Even after receiving my MBA, the fashion editorial jobs were not coming my way like I imagined. So what did I do? I did what I needed to do and took internships. Of course I would have rather had a full-time job, but if it was unpaid internships that I could get, that’s what I did. No, it wasn’t easy, but I feel like I made the right decision. I feel like at the end of the day if you know exactly what you want and an opportunity comes your way that aligns with that end goal, you should do it, no matter what it pays or if it is an internship. Because in the long run it will pay off. It may not pay off financially in the beginning, but you will gain experience and knowledge. Before now, I interned with Vibe Vixen and I worked for free. I pretty much worked wherever I could get a job. I worked at Bed Bath and Beyond folding towels (yes, even with a MBA, but I wasn’t bitter about it because I knew that the job was temporary and I knew I would get the opportunity that I’ve always dreamed of - it was only just a matter of time. So I worked at Bed Bath and Beyond, I worked at Barney’s as a Sales Associate, and then I landed a full-time position at Real Simple magazine as a fashion assistant. While I was interning for free, I was also doing little jobs to pay for my rent and other things. You have to always remember, no job is beneath you.

Know your worth as a freelancer

As a freelancer, you have to know when to charge, when not to charge, and what to charge at times. It’s really important to know your value and find opportunities that align with what you desire in the long run. After receiving my first paid gig as a freelancer, I used that as a starting point and did research to see how much freelancers normally get paid in my field. Also, when you look on certain freelance job sites, some companies will note how much they pay, so that is also another good resource to get an idea of how much you should charge for an article. After I started getting paid for freelance work, I realized that there were so many publications that paid, and I also started to realize my worth. Once I realized my worth, I communicated that when taking freelance jobs. Too often, I think that people don’t voice their value - they are afraid to negotiate. Fear of negotiating and not realizing your worth will keep you from receiving the most out of opportunities.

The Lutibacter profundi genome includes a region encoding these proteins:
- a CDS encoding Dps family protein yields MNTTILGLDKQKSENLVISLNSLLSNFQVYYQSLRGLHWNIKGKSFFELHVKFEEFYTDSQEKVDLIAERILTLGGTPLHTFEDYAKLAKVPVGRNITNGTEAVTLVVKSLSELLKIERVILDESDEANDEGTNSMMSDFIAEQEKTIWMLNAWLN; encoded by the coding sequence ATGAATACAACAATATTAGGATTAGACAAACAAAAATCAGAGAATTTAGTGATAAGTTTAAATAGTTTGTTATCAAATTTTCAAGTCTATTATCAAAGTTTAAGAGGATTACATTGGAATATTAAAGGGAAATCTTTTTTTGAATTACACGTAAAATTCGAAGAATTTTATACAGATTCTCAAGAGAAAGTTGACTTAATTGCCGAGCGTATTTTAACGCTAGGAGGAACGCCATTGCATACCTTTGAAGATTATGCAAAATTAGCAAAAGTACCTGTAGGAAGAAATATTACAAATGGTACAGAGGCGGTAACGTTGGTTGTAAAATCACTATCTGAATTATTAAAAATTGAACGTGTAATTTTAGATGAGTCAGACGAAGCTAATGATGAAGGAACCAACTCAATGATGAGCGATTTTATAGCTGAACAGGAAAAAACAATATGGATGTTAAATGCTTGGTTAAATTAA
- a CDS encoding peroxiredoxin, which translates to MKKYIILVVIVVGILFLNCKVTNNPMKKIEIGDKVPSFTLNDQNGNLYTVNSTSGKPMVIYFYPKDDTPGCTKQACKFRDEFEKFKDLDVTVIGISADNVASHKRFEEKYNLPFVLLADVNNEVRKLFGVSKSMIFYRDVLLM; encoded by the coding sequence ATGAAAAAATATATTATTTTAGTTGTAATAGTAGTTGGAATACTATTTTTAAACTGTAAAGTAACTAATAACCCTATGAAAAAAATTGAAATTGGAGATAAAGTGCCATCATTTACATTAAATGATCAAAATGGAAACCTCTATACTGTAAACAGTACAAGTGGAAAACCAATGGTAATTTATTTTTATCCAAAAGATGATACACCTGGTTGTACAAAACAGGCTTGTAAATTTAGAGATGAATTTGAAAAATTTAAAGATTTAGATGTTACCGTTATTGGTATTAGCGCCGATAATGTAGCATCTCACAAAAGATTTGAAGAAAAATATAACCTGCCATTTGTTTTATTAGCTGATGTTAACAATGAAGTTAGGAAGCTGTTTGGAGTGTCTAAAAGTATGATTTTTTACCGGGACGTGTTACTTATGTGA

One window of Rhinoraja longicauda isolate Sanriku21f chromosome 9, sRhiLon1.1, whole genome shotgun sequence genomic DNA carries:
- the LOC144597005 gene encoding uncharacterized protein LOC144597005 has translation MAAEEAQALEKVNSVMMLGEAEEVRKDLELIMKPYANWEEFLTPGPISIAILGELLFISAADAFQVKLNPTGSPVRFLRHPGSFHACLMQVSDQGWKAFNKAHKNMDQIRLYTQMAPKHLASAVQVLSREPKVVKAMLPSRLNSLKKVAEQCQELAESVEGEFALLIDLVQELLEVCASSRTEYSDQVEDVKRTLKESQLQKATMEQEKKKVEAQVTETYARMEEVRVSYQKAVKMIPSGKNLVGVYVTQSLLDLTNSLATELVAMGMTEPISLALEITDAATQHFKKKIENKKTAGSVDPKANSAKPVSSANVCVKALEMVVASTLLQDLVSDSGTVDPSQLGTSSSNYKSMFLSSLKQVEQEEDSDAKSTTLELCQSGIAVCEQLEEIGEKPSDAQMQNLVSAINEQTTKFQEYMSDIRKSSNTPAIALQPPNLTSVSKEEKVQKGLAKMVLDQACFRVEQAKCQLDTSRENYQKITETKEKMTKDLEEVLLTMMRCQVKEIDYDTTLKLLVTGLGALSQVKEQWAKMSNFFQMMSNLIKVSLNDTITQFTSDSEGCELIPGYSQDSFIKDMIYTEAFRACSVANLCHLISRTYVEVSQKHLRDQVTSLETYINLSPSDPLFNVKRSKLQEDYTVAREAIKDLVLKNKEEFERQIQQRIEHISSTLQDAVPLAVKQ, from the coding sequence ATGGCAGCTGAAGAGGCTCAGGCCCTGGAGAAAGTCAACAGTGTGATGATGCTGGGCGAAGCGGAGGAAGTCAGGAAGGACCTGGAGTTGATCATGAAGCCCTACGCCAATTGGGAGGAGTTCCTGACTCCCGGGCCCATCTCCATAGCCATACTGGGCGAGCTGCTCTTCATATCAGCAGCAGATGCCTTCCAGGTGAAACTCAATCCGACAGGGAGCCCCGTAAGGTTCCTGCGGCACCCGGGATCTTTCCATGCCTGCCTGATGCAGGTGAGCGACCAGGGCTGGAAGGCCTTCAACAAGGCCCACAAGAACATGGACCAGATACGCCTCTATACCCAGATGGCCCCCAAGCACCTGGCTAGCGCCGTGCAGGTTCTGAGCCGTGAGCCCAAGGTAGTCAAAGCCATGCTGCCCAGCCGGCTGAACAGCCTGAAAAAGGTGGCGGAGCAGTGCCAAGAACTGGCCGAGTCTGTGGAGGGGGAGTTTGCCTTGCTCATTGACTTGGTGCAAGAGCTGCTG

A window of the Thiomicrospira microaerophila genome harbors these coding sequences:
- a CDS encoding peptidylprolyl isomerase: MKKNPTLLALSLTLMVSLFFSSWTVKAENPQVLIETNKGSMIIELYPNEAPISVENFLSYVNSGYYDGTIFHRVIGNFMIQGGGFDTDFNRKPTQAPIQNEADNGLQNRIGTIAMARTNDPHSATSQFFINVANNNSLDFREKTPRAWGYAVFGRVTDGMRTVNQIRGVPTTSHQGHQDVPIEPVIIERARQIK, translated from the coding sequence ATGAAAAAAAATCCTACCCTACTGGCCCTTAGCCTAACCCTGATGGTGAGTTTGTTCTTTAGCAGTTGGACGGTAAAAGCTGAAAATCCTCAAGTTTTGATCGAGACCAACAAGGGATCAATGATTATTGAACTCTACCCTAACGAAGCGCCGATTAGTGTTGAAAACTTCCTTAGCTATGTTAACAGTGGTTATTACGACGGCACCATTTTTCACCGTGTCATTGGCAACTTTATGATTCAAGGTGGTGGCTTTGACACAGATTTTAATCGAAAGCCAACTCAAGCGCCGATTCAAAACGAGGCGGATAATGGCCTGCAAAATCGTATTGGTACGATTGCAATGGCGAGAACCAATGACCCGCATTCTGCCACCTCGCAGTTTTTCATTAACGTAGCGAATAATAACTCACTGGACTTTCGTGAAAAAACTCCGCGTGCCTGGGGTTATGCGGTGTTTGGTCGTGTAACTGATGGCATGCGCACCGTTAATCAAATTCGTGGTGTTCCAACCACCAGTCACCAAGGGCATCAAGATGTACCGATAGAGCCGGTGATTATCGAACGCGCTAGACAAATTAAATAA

[Tweet "Know your worth. Don't be afraid to negotiate."]

Stay in touch with people, even when they don’t hire you for the job

Before I worked at InStyle full-time, I applied for an internship there but didn’t get it. Even though I didn’t get the opportunity when I first applied, I stayed in contact with the person that interviewed me and some of the employees there. During my internship interview with InStyle, there was a moment during the interview where the interviewer took me around the office and introduced me to several people. Immediately, I remembered their names and decided upon myself that I would reach out to them. Even though I didn’t have an email, address, or phone number, i found a way to connect with them. If you didn’t know it is so easy to figure out a professional’s email address. Most of the time, businesses have the same email structure - first name.last name and then “@” the business name. I simply just tried different combinations of each person’s name until I figured out their email address. When I emailed them, I didn’t send them anything creepy, I was polite and sent something like, “Hey it was so nice to meet yesterday in the office and I would love to stay in contact.”